A little over 50,000 people have received their first dose of the coronavirus vaccine, two weeks since Kenya launched its vaccination programme.
More than a dozen of these are politicians who have jumped the Covid-19 vaccination priority queue to receive this first dose. This is despite President Uhuru Kenyatta and Health Cabinet Secretary Mutahi Kagwe insisting that medical professionals would be prioritised to receive the first doses of the vaccine, which arrived in the country two weeks ago.
‘Leading by example
In the last week, some politicians and governors have gone ahead of the health care workers targeted with the initial doses, claiming that they are leading by example.
“The vaccine will be first given to our health workers to protect them. Even I will wait for my turn and will not jump the queue,” said Mr Kenyatta, 59, recently.
Machakos, Makueni, Kiambu, Nyeri, Kakamega, Meru, and Vihiga county governors were the first people to be vaccinated in their respective counties as soon as the vaccine arrived, taking up doses meant for health care workers.
Some non-healthcare government officials in Kenya, however, have had to shelve their vaccination plan and await their turn after their announcements to be inoculated were met with public criticism.
Among them is government spokesman Cyrus Oguna, whose invitation to the press to witness his vaccination irked a number of social media users, forcing his office to call it off.
“When we met with the Council of Governors, they [governors] said that they will be vaccinated as a way of boosting confidence among their constituencies. Once the vaccine leaves the national depots to counties, we have no control of how they are deployed,” said Dr Willis Akhwale, chair of the Covid-19 Vaccine Advisory and Deployment Task Force.
Now, the Ministry of Health has resolved to ‘punish’ hospitals found to offer Covid-19 vaccines to people who are not on the priority list after it emerged that the country was offering the vaccines to all diplomats living in Nairobi, despite not completing inoculating health workers, other front-line workers and the elderly.
According to the national Covid-19 vaccines deployment and vaccination plan, the country was to initiate Phase 1 of inoculation between February and June 2021, targeting 1.25 million people, key among them frontline health workers and other cadres in priority sectors.
This means that the country ought to vaccinate at least 300,000 people in this priority group monthly if it is to meet its target.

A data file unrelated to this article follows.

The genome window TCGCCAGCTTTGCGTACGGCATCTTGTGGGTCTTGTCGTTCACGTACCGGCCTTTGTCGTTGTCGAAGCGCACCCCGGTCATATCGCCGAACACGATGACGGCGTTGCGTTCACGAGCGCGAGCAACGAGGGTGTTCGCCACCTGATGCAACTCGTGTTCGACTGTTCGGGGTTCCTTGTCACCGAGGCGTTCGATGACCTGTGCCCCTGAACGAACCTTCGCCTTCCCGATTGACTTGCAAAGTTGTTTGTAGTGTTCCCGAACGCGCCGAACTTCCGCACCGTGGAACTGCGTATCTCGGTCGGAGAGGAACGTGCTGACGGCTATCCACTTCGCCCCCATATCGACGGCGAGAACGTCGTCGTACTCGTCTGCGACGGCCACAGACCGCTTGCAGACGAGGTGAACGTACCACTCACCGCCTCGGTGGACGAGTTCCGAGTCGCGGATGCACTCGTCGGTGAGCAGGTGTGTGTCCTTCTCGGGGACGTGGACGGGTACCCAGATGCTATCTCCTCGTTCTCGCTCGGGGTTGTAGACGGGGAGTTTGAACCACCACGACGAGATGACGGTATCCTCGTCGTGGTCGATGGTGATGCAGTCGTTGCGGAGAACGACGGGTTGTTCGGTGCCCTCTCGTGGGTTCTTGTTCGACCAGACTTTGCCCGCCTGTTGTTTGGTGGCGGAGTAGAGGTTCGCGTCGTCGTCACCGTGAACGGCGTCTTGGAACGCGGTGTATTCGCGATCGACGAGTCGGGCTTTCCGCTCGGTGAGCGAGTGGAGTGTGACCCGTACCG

Due to the global vaccine supply shortage, the World Health Organisation (WHO) advised countries to vaccinate all health workers in the first 100 days. The aim was to protect the health care workers, who are at the highest risk of infection and death from Covid-19 due to increased exposure to the virus.
Dr Githinji Gitahi, CEO at Amref Health Africa explained: “The vaccine priority list is a way of ensuring the following principles are met in the face of limited access – target individuals at the highest risk of death, at the highest risk of hospitalisation, and those in most frequent contact with cases.”
The country anticipated that initial vaccine supply would be limited, so when the first shipment of 1.02 million doses delivered by Unicef through the Covax initiative landed, there was a unanimous agreement that health care workers in all cadres would be offered the vaccine as a priority. The next group would-be teachers, non-teaching staff and uniformed officers. The country received an additional donation of 100,000 doses of the Oxford/AstraZeneca vaccine, supplied by the Serum Institute of India.
On paper, said Dr Githinji — a member of the vaccine deployment task force — the plan was great, but the execution has been slow. Then, pictures of politicians receiving their first doses and people who were not on the priority list standing in long queues at some vaccination sites, including at Afya House, began to pop up on social media.
“By people who don’t fall in this [priority] category taking vaccines, they deny someone in this category a vaccine, which is similar to a country horsing its vaccines for the low risk while other countries have no vaccines for their high-risk populations,” noted Dr Githinji.